~ Paul Robeson

Infinite storm of beauty

Uncompahgre National Forest, July 30, 2019.

When we contemplate the whole globe as one great dewdrop, striped and dotted with continents and islands, flying through space with other stars all singing and shining together as one, the whole universe appears as an infinite storm of beauty.  ~ John Muir

Bee wisdom

Bee and Fern Bush, August 4, 2020

The bee collects honey from flowers in such a way as to do the least damage or destruction to them, and he leaves them whole, undamaged and fresh, just as he found them. ~ Saint Francis de Sales

Today I embrace procrastination

It’s 2:30 of the p.m. in Colorado and while I have opened my Scrivener document, I haven’t done any writing. But hey, I didn’t even get that far yesterday. I’ve been in recovery and thinking mode as I sort through the wreckage of my incomplete first draft, and guilt-feelings sent me to BrainyQuote in search of insights regarding procrastination. I thought I’d find some tsk-tsk kind of quote that would be like a slap upside the head, something to “shame” me into getting back to work.

Instead, I found these two quotes from psychologist and author, Adam Grant:

Procrastinating is a vice when it comes to productivity, but it can be a virtue for creativity.

Procrastination gives you time to consider divergent ideas, to think in nonlinear ways, to make unexpected leaps.

Image by mohamed ramzee from Pixabay

And while this may sound self-serving, I have experienced a couple out-of-left-field realizations about my story. Which is all to say, I’m gonna let go of the guilt and shame, post this, and then explore those realizations more thoroughly.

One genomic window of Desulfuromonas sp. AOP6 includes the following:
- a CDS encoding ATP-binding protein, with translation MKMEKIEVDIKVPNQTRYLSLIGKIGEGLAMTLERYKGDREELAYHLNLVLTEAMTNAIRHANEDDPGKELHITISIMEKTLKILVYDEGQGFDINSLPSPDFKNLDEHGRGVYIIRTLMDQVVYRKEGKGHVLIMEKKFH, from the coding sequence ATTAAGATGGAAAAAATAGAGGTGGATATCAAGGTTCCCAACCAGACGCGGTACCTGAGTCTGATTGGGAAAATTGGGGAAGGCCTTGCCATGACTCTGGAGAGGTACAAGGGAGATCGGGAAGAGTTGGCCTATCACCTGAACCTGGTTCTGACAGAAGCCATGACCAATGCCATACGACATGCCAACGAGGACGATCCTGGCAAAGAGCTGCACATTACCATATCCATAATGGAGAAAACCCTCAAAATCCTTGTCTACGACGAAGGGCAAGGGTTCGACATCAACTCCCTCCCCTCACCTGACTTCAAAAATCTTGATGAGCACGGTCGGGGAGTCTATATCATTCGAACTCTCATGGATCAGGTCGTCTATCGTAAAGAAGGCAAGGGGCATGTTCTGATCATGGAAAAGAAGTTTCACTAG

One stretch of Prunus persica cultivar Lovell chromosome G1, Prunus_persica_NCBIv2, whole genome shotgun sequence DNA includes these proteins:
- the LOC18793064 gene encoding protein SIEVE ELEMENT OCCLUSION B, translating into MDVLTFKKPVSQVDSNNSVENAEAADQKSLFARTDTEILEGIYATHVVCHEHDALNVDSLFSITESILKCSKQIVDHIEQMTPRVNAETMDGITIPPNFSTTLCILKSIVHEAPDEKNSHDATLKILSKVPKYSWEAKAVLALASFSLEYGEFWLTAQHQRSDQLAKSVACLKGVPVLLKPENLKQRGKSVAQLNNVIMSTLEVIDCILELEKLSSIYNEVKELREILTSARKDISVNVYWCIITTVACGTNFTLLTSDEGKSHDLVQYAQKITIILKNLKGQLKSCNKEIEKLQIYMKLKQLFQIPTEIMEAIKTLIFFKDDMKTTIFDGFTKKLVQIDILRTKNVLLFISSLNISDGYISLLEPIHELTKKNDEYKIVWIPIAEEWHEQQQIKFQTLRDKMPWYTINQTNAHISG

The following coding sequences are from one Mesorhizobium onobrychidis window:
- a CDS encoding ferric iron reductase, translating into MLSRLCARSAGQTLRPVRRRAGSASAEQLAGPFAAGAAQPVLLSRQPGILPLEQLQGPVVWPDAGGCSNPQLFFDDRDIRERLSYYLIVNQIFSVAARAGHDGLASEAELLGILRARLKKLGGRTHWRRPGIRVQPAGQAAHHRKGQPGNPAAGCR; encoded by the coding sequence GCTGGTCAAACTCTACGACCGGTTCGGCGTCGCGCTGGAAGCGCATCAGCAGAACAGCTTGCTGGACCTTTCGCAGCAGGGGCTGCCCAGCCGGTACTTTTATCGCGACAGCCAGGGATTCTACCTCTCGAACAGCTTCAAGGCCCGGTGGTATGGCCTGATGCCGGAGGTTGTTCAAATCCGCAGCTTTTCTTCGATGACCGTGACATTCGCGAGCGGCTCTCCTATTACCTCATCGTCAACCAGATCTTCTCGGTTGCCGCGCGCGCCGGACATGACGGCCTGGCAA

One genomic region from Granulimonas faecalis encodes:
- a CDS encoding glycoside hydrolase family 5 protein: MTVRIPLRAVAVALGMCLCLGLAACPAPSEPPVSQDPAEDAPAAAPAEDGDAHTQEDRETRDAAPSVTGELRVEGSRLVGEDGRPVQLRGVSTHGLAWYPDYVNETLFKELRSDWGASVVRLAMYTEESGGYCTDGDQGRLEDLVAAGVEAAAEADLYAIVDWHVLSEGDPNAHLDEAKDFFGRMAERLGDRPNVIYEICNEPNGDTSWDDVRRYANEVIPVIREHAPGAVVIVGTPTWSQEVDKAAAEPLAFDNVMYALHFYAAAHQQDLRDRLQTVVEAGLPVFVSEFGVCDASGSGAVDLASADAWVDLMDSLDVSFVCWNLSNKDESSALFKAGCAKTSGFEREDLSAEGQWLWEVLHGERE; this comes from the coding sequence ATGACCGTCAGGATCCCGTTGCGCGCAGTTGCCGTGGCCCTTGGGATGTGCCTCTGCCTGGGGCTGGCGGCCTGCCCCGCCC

Missteps

I’d written just under 40,000 words of my latest middle-grade novel when it hit me: it’s not working. As in, not working as written. The story’s premise is solid (I believe), but the way I was telling the story was not working.

Yesterday I went all the way back to chapter two and tried again. The good news is that approach  feels stronger. More sustainable. The bad news? Adopting that approach will mean scrapping a whole lot of those 40k words. Yikes. How could I get it so wrong?

Welp, as author Thomas Mann noted: A writer is somebody for whom writing is more difficult than it is for other people.

I’m feeling a bit discouraged. But like this House Finch outside my window today, I need to accept that I bobbled the initial landing.

    

And just keep on writing so that

I regain my footing in the story. It’s all I can do.

Sunday Confessional: saved by a sloth

I’ve got strong feelings about ALL SORTS OF STUFF right now and felt a rant rising inside me. But as I tried to pin down exactly what I wanted to convey, I paused and reconsidered. Maybe what I really wanted to do was post about the writing life: the process, my progress, the angst and insecurities, etc. I’ve written many such posts over the years and appreciate that documentation which reminds me I’ve been here before and survived. Breathe, Tracy.

Which is how I began searching through Douglas Adams quotes, knowing he wasn’t an angsty guy but would provide me with the tone needed today. And here’s what resonated with me:

My absolute favourite piece of information is the fact that young sloths are so inept that they frequently grab their own arms and legs instead of tree limbs, and fall out of trees.  ~ Douglas Adams

Image by Minke Wink from Pixabay

Why does this resonate? One: it cracked me up. Two: I can relate to those young sloths because Three: as I near the end of this first draft, I vacillate between an overwhelming sense of ineptness and glimmers of “hot damn, this might actually not suck too much!”

And at the risk of sounding like a sloth-shamer: I haven’t yet fallen out of the tree.

Too long

American Robin. January 21, 2020.

A wind has blown the rain away and blown the sky away and all the leaves away, and the trees stand. I think, I too, have known autumn too long.   ~ e.e. cummings

Tree songs

Bockman Campground, State Forest State Park. June 12, 2019